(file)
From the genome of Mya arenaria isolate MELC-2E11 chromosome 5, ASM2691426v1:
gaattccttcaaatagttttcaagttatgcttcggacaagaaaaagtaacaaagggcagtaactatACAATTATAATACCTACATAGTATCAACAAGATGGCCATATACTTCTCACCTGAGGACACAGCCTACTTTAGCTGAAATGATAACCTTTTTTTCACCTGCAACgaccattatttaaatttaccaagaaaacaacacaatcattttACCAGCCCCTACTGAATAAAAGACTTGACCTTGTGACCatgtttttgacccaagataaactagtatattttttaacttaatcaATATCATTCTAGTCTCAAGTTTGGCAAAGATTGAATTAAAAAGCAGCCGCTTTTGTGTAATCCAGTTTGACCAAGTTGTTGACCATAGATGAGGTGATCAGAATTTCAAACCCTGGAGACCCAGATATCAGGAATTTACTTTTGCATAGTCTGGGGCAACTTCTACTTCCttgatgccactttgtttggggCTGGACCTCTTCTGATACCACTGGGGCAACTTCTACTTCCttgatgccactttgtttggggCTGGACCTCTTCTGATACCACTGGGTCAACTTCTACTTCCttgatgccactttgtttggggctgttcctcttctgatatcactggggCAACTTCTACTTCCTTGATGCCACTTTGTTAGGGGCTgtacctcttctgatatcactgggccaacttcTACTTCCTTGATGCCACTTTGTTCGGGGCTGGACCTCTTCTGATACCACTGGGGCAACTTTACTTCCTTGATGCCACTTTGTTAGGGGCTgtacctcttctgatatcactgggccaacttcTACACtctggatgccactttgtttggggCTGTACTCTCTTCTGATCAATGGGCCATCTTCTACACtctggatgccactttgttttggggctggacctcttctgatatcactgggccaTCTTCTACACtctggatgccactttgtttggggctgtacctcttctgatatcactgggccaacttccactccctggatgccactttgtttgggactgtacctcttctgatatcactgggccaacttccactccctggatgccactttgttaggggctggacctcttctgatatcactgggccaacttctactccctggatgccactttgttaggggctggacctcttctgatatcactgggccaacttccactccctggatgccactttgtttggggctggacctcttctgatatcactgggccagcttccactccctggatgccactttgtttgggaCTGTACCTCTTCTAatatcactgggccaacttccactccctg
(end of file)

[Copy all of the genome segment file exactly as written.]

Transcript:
From the genome of Mya arenaria isolate MELC-2E11 chromosome 5, ASM2691426v1:
gaattccttcaaatagttttcaagttatgcttcggacaagaaaaagtaacaaagggcagtaactatACAATTATAATACCTACATAGTATCAACAAGATGGCCATATACTTCTCACCTGAGGACACAGCCTACTTTAGCTGAAATGATAACCTTTTTTTCACCTGCAACgaccattatttaaatttaccaagaaaacaacacaatcattttACCAGCCCCTACTGAATAAAAGACTTGACCTTGTGACCatgtttttgacccaagataaactagtatattttttaacttaatcaATATCATTCTAGTCTCAAGTTTGGCAAAGATTGAATTAAAAAGCAGCCGCTTTTGTGTAATCCAGTTTGACCAAGTTGTTGACCATAGATGAGGTGATCAGAATTTCAAACCCTGGAGACCCAGATATCAGGAATTTACTTTTGCATAGTCTGGGGCAACTTCTACTTCCttgatgccactttgtttggggCTGGACCTCTTCTGATACCACTGGGGCAACTTCTACTTCCttgatgccactttgtttggggCTGGACCTCTTCTGATACCACTGGGTCAACTTCTACTTCCttgatgccactttgtttggggctgttcctcttctgatatcactggggCAACTTCTACTTCCTTGATGCCACTTTGTTAGGGGCTgtacctcttctgatatcactgggccaacttcTACTTCCTTGATGCCACTTTGTTCGGGGCTGGACCTCTTCTGATACCACTGGGGCAACTTTACTTCCTTGATGCCACTTTGTTAGGGGCTgtacctcttctgatatcactgggccaacttcTACACtctggatgccactttgtttggggCTGTACTCTCTTCTGATCAATGGGCCATCTTCTACACtctggatgccactttgttttggggctggacctcttctgatatcactgggccaTCTTCTACACtctggatgccactttgtttggggctgtacctcttctgatatcactgggccaacttccactccctggatgccactttgtttgggactgtacctcttctgatatcactgggccaacttccactccctggatgccactttgttaggggctggacctcttctgatatcactgggccaacttctactccctggatgccactttgttaggggctggacctcttctgatatcactgggccaacttccactccctggatgccactttgtttggggctggacctcttctgatatcactgggccagcttccactccctggatgccactttgtttgggaCTGTACCTCTTCTAatatcactgggccaacttccactccctg